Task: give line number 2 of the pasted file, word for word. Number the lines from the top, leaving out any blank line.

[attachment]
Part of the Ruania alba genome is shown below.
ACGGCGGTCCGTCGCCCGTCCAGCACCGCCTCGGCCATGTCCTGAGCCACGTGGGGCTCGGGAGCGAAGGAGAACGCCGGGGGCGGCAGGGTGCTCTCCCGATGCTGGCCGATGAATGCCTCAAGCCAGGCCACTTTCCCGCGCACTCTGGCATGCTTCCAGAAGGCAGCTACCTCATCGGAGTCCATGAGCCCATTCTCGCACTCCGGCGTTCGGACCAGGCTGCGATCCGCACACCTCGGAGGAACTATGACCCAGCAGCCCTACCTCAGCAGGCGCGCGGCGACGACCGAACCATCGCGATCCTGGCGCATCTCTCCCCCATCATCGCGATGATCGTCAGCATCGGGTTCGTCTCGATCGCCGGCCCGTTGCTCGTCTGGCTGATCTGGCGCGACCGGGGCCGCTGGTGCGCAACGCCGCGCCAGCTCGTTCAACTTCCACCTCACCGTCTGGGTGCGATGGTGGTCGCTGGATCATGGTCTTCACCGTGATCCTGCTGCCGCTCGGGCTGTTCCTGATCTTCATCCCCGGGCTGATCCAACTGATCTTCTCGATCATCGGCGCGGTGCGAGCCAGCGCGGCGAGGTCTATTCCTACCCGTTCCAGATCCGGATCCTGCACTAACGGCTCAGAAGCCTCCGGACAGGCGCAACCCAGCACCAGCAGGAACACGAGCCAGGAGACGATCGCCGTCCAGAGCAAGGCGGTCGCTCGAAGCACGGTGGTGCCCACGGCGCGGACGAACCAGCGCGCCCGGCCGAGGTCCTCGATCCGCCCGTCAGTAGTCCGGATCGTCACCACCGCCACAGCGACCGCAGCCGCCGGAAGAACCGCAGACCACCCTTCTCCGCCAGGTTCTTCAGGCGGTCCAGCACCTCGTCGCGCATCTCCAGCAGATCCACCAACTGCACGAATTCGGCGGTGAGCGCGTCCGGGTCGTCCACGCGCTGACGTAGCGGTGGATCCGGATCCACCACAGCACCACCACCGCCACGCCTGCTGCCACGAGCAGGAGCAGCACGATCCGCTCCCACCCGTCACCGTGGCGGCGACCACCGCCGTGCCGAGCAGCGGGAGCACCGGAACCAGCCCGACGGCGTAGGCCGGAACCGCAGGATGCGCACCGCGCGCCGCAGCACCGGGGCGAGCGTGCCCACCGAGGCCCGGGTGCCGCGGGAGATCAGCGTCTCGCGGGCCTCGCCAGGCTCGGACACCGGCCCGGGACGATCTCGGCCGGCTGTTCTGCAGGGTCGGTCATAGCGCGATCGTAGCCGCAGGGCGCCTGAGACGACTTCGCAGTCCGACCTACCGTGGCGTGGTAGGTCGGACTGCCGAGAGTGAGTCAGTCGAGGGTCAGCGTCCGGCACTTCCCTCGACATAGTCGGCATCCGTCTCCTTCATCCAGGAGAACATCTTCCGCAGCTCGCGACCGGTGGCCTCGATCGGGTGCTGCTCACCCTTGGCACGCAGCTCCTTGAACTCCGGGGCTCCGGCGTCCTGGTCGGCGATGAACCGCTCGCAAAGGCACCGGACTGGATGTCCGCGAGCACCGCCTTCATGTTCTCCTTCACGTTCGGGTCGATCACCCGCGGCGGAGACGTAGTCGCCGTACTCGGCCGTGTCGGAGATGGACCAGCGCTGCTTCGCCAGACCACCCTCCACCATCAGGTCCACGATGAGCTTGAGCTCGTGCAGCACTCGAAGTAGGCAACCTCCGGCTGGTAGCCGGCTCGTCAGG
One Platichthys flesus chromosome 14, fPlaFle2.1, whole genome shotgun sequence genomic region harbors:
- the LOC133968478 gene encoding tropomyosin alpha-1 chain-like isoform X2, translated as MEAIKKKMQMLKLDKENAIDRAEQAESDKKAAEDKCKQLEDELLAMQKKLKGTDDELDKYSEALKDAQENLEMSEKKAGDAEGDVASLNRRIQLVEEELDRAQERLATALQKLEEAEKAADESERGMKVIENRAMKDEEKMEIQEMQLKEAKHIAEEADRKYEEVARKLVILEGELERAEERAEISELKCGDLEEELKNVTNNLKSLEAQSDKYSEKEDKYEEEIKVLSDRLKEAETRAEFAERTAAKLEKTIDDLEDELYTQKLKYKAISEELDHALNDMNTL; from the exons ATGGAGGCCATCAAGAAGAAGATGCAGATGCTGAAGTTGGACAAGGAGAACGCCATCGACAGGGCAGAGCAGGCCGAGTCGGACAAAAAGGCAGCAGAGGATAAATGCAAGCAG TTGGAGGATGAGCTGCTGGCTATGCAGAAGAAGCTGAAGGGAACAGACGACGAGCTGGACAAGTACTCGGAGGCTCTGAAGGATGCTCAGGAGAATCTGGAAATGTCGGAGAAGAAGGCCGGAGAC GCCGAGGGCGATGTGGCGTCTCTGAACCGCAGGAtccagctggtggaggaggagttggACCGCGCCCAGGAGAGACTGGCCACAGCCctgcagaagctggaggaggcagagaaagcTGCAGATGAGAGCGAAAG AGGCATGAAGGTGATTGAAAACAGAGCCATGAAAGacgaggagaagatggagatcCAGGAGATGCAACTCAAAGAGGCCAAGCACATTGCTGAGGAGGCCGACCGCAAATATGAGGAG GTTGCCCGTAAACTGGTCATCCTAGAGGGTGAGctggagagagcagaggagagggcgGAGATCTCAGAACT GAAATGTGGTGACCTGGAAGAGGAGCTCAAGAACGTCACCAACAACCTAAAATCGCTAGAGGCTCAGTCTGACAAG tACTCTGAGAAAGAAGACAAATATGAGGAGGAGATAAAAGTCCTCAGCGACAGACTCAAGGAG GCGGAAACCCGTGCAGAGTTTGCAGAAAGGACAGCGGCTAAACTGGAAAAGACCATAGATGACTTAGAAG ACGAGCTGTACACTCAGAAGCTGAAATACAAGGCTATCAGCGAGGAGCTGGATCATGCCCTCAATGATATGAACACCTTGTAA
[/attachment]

ACGGCGGTCCGTCGCCCGTCCAGCACCGCCTCGGCCATGTCCTGAGCCACGTGGGGCTCGGGAGCGAAGGAGAACGCCGGGGGCGGCAGGGTGCTCTCCCGATGCTGGCCGATGAATGCCTCAAGCCAGGCCACTTTCCCGCGCACTCTGGCATGCTTCCAGAAGGCAGCTACCTCATCGGAGTCCATGAGCCCATTCTCGCACTCCGGCGTTCGGACCAGGCTGCGATCCGCACACCTCGGAGGAACTATGACCCAGCAGCCCTACCTCAGCAGGCGCGCGGCGACGACCGAACCATCGCGATCCTGGCGCATCTCTCCCCCATCATCGCGATGATCGTCAGCATCGGGTTCGTCTCGATCGCCGGCCCGTTGCTCGTCTGGCTGATCTGGCGCGACCGGGGCCGCTGGTGCGCAACGCCGCGCCAGCTCGTTCAACTTCCACCTCACCGTCTGGGTGCGATGGTGGTCGCTGGATCATGGTCTTCACCGTGATCCTGCTGCCGCTCGGGCTGTTCCTGATCTTCATCCCCGGGCTGATCCAACTGATCTTCTCGATCATCGGCGCGGTGCGAGCCAGCGCGGCGAGGTCTATTCCTACCCGTTCCAGATCCGGATCCTGCACTAACGGCTCAGAAGCCTCCGGACAGGCGCAACCCAGCACCAGCAGGAACACGAGCCAGGAGACGATCGCCGTCCAGAGCAAGGCGGTCGCTCGAAGCACGGTGGTGCCCACGGCGCGGACGAACCAGCGCGCCCGGCCGAGGTCCTCGATCCGCCCGTCAGTAGTCCGGATCGTCACCACCGCCACAGCGACCGCAGCCGCCGGAAGAACCGCAGACCACCCTTCTCCGCCAGGTTCTTCAGGCGGTCCAGCACCTCGTCGCGCATCTCCAGCAGATCCACCAACTGCACGAATTCGGCGGTGAGCGCGTCCGGGTCGTCCACGCGCTGACGTAGCGGTGGATCCGGATCCACCACAGCACCACCACCGCCACGCCTGCTGCCACGAGCAGGAGCAGCACGATCCGCTCCCACCCGTCACCGTGGCGGCGACCACCGCCGTGCCGAGCAGCGGGAGCACCGGAACCAGCCCGACGGCGTAGGCCGGAACCGCAGGATGCGCACCGCGCGCCGCAGCACCGGGGCGAGCGTGCCCACCGAGGCCCGGGTGCCGCGGGAGATCAGCGTCTCGCGGGCCTCGCCAGGCTCGGACACCGGCCCGGGACGATCTCGGCCGGCTGTTCTGCAGGGTCGGTCATAGCGCGATCGTAGCCGCAGGGCGCCTGAGACGACTTCGCAGTCCGACCTACCGTGGCGTGGTAGGTCGGACTGCCGAGAGTGAGTCAGTCGAGGGTCAGCGTCCGGCACTTCCCTCGACATAGTCGGCATCCGTCTCCTTCATCCAGGAGAACATCTTCCGCAGCTCGCGACCGGTGGCCTCGATCGGGTGCTGCTCACCCTTGGCACGCAGCTCCTTGAACTCCGGGGCTCCGGCGTCCTGGTCGGCGATGAACCGCTCGCAAAGGCACCGGACTGGATGTCCGCGAGCACCGCCTTCATGTTCTCCTTCACGTTCGGGTCGATCACCCGCGGCGGAGACGTAGTCGCCGTACTCGGCCGTGTCGGAGATGGACCAGCGCTGCTTCGCCAGACCACCCTCCACCATCAGGTCCACGATGAGCTTGAGCTCGTGCAGCACTCGAAGTAGGCAACCTCCGGCTGGTAGCCGGCTCGTCAGG